Small Crowds. Cheap Tickets. The Sound of Crickets.

"Hey everyone, we're (insert band name.) Are you ready to be moderately rocked out of your sandals and socks?!"


The one extremely drunk guy who can be bothered standing close to the stage slurs something that might be a word of encouragement if it was actually in a coherent language. The small handful of vaguely interested onlookers scattered throughout the room look at their feet, the ceiling, their phones. Anything to avoid having one of those horrifying human interaction thingies. Crickets chirp.

Crowds getting smaller

This is the grim scenario that confronts many small-time local bands, week after week, in the Australian music scene (and quite possibly beyond). It often seems that no matter how much time and effort the musicians put into promoting their shows- doing flyer and poster drops, spruiking on social media and what have you- they end up playing to the same small handful of punters; die-hard fans, members of the support acts, their partners. The usual suspects. It can be disheartening, to say the least, and it seems like it's only getting worse (I know, I know- I'm all doom and gloom, but hey, I'm a realist -okay, kind of a pessimist). So what the hell is going on? Why do the crowds keep getting smaller? Anybody? Crickets again...

Is history repeating?

Go back just a few years and live music was thriving. People were actually interested in going out to see local bands playing original songs. Even in a small city like Darwin, attendance rates at gigs were sitting at around 100 or so paying guests, and bands could grab a wad of cash at the end of the show, -once the door money was split- that would go a long way towards paying for their beers for the rest of the night (provided the venue actually coughed up the door takings, there are some pretty scummy operators out there who still try to push "exposure" as a legitimate currency). Money aside, a good-sized crowd which is visibly and audibly enjoying itself does wonders for band morale and overall atmosphere, as well.

Community support is there, just where?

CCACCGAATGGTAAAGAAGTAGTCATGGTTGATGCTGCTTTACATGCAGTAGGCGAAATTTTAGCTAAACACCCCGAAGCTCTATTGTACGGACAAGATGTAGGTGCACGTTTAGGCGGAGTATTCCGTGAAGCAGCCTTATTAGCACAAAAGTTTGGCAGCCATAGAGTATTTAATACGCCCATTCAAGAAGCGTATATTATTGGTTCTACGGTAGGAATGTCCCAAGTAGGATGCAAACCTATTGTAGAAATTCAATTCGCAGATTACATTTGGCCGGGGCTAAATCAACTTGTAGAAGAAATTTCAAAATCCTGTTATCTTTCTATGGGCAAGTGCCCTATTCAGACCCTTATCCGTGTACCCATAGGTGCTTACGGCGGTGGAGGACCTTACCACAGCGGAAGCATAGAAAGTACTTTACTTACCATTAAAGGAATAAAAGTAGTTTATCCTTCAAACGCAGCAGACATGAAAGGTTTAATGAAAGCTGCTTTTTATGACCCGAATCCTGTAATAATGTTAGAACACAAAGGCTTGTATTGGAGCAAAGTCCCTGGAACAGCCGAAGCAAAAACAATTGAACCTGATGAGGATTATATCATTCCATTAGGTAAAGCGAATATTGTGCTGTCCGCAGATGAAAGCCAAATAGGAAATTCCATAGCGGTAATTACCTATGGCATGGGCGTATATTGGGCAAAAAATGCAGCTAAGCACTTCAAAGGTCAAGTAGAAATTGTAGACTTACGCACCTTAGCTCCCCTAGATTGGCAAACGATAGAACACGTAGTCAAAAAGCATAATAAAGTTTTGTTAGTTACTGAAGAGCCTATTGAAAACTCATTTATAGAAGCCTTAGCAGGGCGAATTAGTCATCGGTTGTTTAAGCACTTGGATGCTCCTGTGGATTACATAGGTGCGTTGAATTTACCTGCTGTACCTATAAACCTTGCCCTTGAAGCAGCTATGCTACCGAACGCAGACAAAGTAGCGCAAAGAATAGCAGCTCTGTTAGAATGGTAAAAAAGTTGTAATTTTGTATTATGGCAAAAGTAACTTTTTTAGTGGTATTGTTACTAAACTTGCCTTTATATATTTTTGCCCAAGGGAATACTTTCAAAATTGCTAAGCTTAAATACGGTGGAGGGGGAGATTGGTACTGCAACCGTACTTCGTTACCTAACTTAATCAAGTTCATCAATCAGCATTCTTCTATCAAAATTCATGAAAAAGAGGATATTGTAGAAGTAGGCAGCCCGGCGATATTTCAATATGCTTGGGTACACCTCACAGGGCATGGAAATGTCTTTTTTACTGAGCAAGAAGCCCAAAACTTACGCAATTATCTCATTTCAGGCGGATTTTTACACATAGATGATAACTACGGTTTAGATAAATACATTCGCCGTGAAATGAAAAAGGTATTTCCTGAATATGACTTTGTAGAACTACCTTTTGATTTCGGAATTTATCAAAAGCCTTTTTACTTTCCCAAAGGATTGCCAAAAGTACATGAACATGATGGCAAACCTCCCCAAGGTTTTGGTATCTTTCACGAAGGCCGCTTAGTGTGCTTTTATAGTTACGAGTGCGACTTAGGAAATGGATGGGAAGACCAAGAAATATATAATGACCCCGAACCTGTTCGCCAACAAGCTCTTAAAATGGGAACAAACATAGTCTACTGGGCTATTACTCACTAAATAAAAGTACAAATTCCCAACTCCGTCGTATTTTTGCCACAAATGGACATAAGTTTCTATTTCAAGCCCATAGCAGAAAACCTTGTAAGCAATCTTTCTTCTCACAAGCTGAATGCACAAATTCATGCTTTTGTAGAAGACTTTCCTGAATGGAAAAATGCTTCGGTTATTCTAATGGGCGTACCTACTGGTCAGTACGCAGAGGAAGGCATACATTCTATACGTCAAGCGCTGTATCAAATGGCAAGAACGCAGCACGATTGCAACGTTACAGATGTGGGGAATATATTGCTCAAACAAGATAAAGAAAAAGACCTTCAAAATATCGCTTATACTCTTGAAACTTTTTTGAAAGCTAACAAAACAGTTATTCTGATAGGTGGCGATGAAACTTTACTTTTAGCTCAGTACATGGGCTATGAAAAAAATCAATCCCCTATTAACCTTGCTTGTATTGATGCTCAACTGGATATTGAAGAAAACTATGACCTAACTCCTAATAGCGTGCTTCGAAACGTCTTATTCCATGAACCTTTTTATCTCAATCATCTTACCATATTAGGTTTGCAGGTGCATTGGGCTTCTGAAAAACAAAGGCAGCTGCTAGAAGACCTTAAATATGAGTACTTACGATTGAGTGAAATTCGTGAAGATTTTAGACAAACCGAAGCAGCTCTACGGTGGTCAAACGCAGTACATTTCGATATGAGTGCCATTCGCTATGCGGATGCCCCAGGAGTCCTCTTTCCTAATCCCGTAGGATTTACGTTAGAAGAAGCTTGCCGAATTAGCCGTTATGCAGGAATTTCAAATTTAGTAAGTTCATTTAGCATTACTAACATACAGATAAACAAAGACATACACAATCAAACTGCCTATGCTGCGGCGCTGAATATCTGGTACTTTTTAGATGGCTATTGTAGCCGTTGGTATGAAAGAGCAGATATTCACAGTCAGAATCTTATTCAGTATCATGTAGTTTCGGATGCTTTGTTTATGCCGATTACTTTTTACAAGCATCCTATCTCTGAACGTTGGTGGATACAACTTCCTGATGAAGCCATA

All too often nowadays, however, genuinely talented bands with genuinely enjoyable setlists are being faced with virtually empty rooms to play to (some genuinely atrocious acts are pulling baffling numbers occasionally, but that's another story). People just aren't leaving their little air-conditioned bubbles, where social media distractions and Netflix marathons abound, to go out and get amongst real life. Too hot. Too noisy. There are other people out there! Gross! It's a sign of the times, and an indication of what we're becoming as a society. We're foregoing the 'gruelling' nature of collecting real experiences in favour of prepackaged entertainment and the sweet oblivion of mindlessly scrolling through pictures of people's dinner. Pictures of barely clad boobs and buttholes. It's a strange combination of apathy and voyeurism, and it's killing all kinds of industries, not just my beloved music scene. That's my theory, at any rate.

You can speak louder than music

So please, if you're reading this and it strikes a chord with you - if you can relate to what I'm saying and have had similar thoughts yourself- do yourself and your local music scene a favour and go see a live show with local bands. Let's try to shake off the manacles of smartphone and social media slavery, rediscover the joy of real-life experiences, and bring the noise back to the venues, because I'm tired of listening to those damned crickets.


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